In an breakthrough that’s expected to save thousands of lives, researchers have developed a vaccine for Ebola which provides “100 percent protection” against a particularly deadly strain of the disease. The results were confirmed after thousands of field tests on people in West Africa.
Although the vaccine didn’t come in time to save those ravaged by the 2014 outbreak which killed around 5,000 people, it’s expected to be a crucial tool in preventing future outbreaks. As of now, there are about 300,000 doses of the vaccine, known as rVSV-EBOV, waiting at the ready. Developers are waiting for regulatory approval of the drug so it can be put to wider use.
“When the next outbreak hits, we will not be defenseless,” Marie-Paule Kieny of the World Health Organization told the New York Times. “The world can’t afford the confusion and human disaster that came with the last epidemic,” she added.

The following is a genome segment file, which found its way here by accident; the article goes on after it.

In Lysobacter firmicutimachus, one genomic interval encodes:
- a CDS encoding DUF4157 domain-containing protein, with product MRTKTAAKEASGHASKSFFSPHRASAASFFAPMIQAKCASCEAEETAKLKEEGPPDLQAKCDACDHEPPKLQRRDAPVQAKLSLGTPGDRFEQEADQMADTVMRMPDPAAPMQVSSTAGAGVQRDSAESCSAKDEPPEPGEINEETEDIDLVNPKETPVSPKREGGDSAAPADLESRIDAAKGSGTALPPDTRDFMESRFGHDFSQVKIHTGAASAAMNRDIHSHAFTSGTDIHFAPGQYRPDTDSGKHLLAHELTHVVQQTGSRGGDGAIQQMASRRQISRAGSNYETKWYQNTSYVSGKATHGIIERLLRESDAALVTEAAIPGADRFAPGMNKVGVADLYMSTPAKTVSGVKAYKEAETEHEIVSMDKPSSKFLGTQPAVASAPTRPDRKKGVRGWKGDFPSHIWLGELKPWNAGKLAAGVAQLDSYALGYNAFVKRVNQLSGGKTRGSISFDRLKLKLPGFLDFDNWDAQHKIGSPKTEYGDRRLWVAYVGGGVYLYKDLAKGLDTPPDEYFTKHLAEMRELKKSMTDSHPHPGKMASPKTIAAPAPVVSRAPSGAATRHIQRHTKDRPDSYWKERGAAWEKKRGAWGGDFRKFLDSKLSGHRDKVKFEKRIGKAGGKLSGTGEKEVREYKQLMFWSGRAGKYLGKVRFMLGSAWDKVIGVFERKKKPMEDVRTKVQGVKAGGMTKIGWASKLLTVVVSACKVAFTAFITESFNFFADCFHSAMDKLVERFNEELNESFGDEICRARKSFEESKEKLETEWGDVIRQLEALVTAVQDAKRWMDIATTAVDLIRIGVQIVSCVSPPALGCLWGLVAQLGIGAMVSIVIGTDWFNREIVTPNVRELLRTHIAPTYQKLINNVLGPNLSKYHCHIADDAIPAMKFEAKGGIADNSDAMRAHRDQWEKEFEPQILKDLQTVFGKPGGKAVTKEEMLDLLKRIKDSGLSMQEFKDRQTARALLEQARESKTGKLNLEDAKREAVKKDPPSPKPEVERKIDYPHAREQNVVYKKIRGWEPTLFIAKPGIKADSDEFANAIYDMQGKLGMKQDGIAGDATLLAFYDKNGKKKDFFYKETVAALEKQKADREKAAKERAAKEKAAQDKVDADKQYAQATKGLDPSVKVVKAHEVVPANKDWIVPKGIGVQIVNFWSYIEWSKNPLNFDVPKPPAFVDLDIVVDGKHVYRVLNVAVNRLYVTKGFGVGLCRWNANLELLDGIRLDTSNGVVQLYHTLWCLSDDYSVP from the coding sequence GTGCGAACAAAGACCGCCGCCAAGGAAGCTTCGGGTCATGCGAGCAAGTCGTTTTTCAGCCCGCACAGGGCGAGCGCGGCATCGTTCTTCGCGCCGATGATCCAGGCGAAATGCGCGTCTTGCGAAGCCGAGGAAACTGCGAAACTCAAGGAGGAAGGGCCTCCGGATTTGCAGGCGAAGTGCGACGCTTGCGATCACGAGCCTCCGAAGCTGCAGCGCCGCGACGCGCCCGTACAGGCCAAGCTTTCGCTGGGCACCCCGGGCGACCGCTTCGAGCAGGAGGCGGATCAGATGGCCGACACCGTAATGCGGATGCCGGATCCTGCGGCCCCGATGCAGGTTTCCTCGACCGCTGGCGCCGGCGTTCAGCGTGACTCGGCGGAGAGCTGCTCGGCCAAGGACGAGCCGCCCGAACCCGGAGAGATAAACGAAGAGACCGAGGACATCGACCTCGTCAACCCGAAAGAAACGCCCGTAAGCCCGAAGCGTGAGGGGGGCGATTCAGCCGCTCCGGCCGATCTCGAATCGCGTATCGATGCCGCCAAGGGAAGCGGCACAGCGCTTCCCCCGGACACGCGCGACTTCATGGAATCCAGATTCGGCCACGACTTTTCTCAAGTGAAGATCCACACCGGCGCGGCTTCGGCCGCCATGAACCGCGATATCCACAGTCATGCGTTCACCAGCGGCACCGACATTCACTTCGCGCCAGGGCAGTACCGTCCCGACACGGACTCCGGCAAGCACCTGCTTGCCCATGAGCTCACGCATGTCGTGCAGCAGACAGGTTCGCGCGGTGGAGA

From Science Alert:
Occasional new cases of Ebola are still being reported in Guinea, where researchers trialled a technique called “ring vaccination“. That means as soon as someone contracts the disease, the vaccine is given to those they’ve come into close contact with.
None of the 5,837 people who were given the vaccine had developed Ebola after 10 days, the study found. In contrast there were 23 new Ebola cases among the several thousands of people who didn’t get vaccinated.
That’s a hugely promising result, but we’re not completely rid of Ebola just yet: although rVSV-EBOV works against Zaire ebolavirus, the subtype of Ebola responsible for most human infections, it doesn’t work against the other four subtypes.
More testing needs to be done to study rVSV-EBOV’s effect on children and people who are HIV positive. The target to have the vaccine licensed is by late 2017.